Schneider 8x- when I test lenses I use this to really criticize the focus, however it is way too short to use comfortably and will make the GG texture really obvious

Mamiya 4x-12x zoom- Way too fat to use as a focus loupe, an ok optic compared to the others but I guess that's expected given that it's a zoom, better off used as a loupe on film.

Nikon 6x High Magnification finder conversion- I had SKGrimes convert 2 Nikon High Mag finders. The optic is superb, the length is excellent, however it is a little fat and has a narrow view.

None of these loupes are particularly good at viewing the corners, especially when used with a wide angle lens. The problem being the extraneous light caused by the loupe not contacting the GG fully will cause reflections and the lack of DOF that the loupes have require full flush contact.

David A. Goldfarb
4-Nov-2007, 17:54
I like the current version Schneider 4x best (the older Schneider 4x shows noticable pincushion distortion).

When I'm using a folding focusing hood, I usually use the Toyo 3.6x, because it has a long barrel. There's an older version of this loupe made by Omega, which is the identical.

I have a Silvestri tilting loupe, which is nice as well. 6x, so I usually use it with cameras that don't have a fresnel, but you can get into the corners with it and the tilting function is handy for wide lenses.

Occasionally I'll use a Schneider 6x with my Sinar 8x10", which has a particularly fine textured groundglass.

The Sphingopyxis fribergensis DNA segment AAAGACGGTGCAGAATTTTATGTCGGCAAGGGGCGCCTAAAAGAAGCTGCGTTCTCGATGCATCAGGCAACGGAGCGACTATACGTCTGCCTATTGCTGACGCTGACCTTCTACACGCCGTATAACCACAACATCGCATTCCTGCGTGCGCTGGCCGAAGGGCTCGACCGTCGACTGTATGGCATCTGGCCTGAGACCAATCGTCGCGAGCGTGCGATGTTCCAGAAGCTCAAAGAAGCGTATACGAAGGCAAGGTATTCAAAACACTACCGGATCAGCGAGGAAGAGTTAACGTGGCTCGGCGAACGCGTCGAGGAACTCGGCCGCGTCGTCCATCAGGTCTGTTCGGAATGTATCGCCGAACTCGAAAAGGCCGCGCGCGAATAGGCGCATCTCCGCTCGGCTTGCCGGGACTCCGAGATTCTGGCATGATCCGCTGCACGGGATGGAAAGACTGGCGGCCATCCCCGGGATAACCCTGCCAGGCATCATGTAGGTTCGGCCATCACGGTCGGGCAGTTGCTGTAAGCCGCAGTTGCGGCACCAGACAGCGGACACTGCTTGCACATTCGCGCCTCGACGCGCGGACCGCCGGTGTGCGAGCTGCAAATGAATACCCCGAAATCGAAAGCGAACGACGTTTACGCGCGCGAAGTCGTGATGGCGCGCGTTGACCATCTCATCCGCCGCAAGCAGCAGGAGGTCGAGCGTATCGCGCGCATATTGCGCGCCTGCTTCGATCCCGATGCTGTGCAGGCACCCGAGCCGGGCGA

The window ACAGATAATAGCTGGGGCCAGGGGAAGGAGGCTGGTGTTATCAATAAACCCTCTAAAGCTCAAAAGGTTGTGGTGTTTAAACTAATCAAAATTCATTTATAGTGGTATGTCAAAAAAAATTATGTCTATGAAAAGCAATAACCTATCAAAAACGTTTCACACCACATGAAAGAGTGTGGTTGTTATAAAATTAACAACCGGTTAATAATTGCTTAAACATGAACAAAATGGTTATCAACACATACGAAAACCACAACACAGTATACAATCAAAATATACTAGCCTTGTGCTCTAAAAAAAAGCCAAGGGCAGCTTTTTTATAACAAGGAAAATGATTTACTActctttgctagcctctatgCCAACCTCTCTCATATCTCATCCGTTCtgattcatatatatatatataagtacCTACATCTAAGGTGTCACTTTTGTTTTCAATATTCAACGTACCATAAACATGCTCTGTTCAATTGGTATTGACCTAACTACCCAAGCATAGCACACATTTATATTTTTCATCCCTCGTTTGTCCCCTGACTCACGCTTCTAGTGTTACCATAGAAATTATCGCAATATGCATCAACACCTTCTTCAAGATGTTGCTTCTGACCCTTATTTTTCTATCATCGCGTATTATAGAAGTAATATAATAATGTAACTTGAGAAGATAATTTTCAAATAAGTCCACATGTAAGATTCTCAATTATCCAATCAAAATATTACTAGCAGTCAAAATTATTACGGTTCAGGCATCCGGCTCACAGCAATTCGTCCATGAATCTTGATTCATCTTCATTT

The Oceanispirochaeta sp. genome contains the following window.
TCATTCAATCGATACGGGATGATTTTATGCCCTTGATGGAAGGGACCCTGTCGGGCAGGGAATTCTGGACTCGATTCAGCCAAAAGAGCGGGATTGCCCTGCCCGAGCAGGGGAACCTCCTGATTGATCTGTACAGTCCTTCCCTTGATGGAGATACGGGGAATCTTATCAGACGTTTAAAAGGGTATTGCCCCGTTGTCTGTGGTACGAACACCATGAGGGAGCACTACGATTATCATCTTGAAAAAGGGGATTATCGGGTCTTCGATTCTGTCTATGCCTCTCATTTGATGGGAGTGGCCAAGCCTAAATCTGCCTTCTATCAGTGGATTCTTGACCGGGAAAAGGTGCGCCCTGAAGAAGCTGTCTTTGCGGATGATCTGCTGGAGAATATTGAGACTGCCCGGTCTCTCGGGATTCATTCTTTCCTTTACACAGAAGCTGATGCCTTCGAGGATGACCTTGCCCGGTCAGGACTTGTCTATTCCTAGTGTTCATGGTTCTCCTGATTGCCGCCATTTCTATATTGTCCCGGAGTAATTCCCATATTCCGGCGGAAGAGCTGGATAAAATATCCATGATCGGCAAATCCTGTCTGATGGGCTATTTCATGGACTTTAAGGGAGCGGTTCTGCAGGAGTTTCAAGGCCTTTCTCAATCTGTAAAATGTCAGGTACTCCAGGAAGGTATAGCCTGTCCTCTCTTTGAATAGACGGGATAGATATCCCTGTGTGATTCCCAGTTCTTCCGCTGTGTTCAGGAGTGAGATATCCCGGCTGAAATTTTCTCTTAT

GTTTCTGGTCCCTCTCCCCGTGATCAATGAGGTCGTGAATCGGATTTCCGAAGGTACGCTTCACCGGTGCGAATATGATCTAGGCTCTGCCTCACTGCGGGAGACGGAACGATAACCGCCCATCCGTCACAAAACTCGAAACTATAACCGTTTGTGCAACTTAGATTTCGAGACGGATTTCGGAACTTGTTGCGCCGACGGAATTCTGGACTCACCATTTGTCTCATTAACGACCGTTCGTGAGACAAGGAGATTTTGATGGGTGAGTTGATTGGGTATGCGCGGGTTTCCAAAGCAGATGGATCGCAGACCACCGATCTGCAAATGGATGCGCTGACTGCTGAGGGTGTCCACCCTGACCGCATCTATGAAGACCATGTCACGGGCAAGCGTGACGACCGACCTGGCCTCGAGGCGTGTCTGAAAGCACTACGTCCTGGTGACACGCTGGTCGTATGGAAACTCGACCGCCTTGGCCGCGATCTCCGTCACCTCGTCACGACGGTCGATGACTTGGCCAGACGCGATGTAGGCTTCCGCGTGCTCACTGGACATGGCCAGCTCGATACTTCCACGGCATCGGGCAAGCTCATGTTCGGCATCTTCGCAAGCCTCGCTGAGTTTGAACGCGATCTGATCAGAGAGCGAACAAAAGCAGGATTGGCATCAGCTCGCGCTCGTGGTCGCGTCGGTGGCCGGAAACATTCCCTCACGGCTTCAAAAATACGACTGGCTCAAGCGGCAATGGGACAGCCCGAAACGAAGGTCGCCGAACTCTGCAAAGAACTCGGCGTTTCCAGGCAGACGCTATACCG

If you have a focusing chimney finder with a square base for a medium format camera, these also make good groundglass loupes often, and they get into the corners. I used the chimney finder for my Bronica S2a (with Nikkor glass) before I bought the Schneider 4x.

Brian Vuillemenot
4-Nov-2007, 19:17
I use the Toyo 3.6X- it's inexpensive, easy to use, and relatively robust. Never tried anything else, since the Toyo has worked fine for my needs.

Kirk Gittings
4-Nov-2007, 20:50
You'll get all kinds of thoughts and suggestions, it's just a matter of what works best for each person. But don't caught up in the idea that you need one of those $100+ loupes. Most loupes are made for viewing slides on a light table where optics relating to things such as color accuracy are important. When you're using a loupe to focus a LF camera you're only using it as a magnifying glass so there's no need to pay for fancy optics that you don't need. Brian Ellis

Here here.

Capocheny
4-Nov-2007, 21:38
Funny, I have a Leica that cost as much as a first born child. A Toyo that I like because it's long and has the rubber base. The one I use the most is a plastic Agfa that I spray painted the skirt black. It's cheap, handy, light and it's not rocket science.

Hi Jim,

Is that the large loupe that has the slide attachment at the bottom? The case is also round in shape about 5 plus inches long?

Anyway, it's a GREAT loupe and is very easy on the eyes with extended use.

I also use the Toyo loupe and a Horseman 7x model.

My favorite version is the Toyo 3x but that may have to be upgraded to the 7x Horseman model as my eyes start worsening with time. :(

Had one of the little Schnerider loupes but just couldn't get a good hold on them. So, off they went.

Lots of different models out there... it's just a matter of what you get use to over time.

Cheers

John Kasaian
4-Nov-2007, 21:55
I've got a Silvestri 6x. I like her swell!

Matus Kalisky
5-Nov-2007, 00:03
I am using currently Horizon 4x with square 50x50mm base. It is rather large one, but does the job perfectly. I used cheap Peak 8x with rectangular base before but it had no cotaings, field distortion and was sharp only in the middle. The horizon is also great on the light table. I like it.

Leonard Metcalf
5-Nov-2007, 00:20